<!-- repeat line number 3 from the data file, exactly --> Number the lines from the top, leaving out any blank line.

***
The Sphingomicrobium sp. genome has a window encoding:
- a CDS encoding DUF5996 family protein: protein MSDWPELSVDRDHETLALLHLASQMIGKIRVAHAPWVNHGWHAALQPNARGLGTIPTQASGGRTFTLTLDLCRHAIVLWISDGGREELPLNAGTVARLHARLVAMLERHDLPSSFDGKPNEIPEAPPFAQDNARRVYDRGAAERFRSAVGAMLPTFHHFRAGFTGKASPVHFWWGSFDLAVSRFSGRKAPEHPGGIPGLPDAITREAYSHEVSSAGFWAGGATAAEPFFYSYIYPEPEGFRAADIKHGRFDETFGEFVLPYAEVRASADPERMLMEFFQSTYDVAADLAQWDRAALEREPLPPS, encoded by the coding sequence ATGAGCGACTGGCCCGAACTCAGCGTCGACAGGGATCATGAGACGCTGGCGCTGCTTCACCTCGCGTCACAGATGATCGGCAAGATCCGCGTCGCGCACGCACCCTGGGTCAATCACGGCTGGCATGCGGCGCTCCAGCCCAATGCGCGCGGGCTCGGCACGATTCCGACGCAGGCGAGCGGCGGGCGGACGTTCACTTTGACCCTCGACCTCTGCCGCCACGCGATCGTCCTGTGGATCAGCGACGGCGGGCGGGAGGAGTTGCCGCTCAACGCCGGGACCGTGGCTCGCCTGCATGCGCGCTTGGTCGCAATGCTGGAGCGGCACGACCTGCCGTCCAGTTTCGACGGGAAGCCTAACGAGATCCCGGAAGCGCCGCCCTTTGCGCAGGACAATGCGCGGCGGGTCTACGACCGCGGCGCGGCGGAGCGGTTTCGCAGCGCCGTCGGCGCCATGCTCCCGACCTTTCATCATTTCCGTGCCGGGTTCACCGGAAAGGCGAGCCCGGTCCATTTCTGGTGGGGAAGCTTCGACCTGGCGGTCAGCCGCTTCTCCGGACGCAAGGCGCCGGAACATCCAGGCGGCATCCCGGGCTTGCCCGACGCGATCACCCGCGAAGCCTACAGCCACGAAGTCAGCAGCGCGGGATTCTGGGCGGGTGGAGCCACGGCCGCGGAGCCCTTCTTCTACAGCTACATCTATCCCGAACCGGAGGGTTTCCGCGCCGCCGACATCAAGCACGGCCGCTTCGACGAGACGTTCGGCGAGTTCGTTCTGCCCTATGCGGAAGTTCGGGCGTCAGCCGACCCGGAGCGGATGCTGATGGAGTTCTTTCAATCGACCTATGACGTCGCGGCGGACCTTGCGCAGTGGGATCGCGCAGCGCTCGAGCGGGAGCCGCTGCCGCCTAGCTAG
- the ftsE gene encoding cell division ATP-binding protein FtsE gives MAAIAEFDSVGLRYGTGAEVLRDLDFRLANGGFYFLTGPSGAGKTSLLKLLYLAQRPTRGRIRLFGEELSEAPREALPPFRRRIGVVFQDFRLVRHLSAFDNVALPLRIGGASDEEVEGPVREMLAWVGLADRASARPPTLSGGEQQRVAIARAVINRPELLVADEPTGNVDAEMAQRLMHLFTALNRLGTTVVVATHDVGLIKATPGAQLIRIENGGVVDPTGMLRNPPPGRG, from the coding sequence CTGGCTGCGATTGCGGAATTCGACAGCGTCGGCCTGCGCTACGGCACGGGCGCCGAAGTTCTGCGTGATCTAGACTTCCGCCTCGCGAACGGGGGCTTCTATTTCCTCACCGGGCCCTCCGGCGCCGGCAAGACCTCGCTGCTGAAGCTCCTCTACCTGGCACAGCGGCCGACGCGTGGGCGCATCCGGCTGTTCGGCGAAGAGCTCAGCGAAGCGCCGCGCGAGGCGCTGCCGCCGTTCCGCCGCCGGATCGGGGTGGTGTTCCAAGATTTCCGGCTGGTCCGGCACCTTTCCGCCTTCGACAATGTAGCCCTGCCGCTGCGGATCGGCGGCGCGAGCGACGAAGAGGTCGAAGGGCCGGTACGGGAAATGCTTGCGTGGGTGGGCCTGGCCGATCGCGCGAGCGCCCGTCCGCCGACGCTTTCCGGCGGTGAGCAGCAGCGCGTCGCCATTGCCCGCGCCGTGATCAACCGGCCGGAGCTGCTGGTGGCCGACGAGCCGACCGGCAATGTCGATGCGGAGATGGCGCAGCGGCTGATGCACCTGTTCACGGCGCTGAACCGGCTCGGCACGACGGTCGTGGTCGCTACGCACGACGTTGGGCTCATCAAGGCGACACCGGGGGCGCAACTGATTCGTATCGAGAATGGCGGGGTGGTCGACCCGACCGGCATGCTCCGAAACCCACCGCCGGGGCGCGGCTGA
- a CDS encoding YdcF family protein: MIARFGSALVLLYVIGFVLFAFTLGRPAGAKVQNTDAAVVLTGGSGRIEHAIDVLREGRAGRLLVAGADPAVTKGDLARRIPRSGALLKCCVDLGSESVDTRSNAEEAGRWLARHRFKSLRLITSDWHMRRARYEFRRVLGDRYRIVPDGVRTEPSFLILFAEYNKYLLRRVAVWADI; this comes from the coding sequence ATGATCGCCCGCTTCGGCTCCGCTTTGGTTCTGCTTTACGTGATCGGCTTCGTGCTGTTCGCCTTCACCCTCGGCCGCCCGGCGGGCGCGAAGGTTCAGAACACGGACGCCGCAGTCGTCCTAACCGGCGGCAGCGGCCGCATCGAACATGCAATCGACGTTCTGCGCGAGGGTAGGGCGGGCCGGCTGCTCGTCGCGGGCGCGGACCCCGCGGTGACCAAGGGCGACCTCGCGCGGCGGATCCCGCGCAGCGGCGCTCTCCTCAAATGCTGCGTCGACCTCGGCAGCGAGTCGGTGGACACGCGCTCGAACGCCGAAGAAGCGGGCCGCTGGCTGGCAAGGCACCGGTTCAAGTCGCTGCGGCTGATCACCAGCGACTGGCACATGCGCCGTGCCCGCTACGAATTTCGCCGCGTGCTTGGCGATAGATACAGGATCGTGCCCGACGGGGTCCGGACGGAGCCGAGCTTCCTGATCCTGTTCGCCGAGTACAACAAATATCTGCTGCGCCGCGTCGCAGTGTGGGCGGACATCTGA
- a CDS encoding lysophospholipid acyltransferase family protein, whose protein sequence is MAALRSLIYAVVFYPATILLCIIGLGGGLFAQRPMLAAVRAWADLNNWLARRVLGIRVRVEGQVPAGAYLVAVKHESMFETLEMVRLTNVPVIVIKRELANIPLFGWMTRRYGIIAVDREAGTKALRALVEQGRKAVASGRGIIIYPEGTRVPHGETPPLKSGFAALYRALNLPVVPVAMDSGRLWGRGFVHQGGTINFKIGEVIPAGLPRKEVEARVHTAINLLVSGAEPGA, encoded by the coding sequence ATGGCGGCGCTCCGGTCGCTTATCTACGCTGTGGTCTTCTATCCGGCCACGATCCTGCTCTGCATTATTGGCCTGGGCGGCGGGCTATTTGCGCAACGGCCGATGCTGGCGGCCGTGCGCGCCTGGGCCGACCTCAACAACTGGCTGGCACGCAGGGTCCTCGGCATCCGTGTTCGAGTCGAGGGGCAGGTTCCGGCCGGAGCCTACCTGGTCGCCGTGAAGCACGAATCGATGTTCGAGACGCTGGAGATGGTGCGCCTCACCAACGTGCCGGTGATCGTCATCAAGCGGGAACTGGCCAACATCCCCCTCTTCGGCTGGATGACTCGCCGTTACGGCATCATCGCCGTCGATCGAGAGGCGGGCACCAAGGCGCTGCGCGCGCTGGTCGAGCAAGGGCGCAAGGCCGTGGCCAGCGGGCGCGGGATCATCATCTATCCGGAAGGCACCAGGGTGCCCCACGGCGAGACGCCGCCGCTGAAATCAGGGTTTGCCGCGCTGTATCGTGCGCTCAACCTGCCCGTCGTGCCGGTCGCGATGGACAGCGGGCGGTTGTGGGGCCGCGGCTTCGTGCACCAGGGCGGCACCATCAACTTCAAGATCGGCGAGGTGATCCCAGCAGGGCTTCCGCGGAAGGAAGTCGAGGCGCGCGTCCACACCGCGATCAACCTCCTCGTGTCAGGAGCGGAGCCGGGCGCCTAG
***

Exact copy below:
- the ftsE gene encoding cell division ATP-binding protein FtsE gives MAAIAEFDSVGLRYGTGAEVLRDLDFRLANGGFYFLTGPSGAGKTSLLKLLYLAQRPTRGRIRLFGEELSEAPREALPPFRRRIGVVFQDFRLVRHLSAFDNVALPLRIGGASDEEVEGPVREMLAWVGLADRASARPPTLSGGEQQRVAIARAVINRPELLVADEPTGNVDAEMAQRLMHLFTALNRLGTTVVVATHDVGLIKATPGAQLIRIENGGVVDPTGMLRNPPPGRG, from the coding sequence CTGGCTGCGATTGCGGAATTCGACAGCGTCGGCCTGCGCTACGGCACGGGCGCCGAAGTTCTGCGTGATCTAGACTTCCGCCTCGCGAACGGGGGCTTCTATTTCCTCACCGGGCCCTCCGGCGCCGGCAAGACCTCGCTGCTGAAGCTCCTCTACCTGGCACAGCGGCCGACGCGTGGGCGCATCCGGCTGTTCGGCGAAGAGCTCAGCGAAGCGCCGCGCGAGGCGCTGCCGCCGTTCCGCCGCCGGATCGGGGTGGTGTTCCAAGATTTCCGGCTGGTCCGGCACCTTTCCGCCTTCGACAATGTAGCCCTGCCGCTGCGGATCGGCGGCGCGAGCGACGAAGAGGTCGAAGGGCCGGTACGGGAAATGCTTGCGTGGGTGGGCCTGGCCGATCGCGCGAGCGCCCGTCCGCCGACGCTTTCCGGCGGTGAGCAGCAGCGCGTCGCCATTGCCCGCGCCGTGATCAACCGGCCGGAGCTGCTGGTGGCCGACGAGCCGACCGGCAATGTCGATGCGGAGATGGCGCAGCGGCTGATGCACCTGTTCACGGCGCTGAACCGGCTCGGCACGACGGTCGTGGTCGCTACGCACGACGTTGGGCTCATCAAGGCGACACCGGGGGCGCAACTGATTCGTATCGAGAATGGCGGGGTGGTCGACCCGACCGGCATGCTCCGAAACCCACCGCCGGGGCGCGGCTGA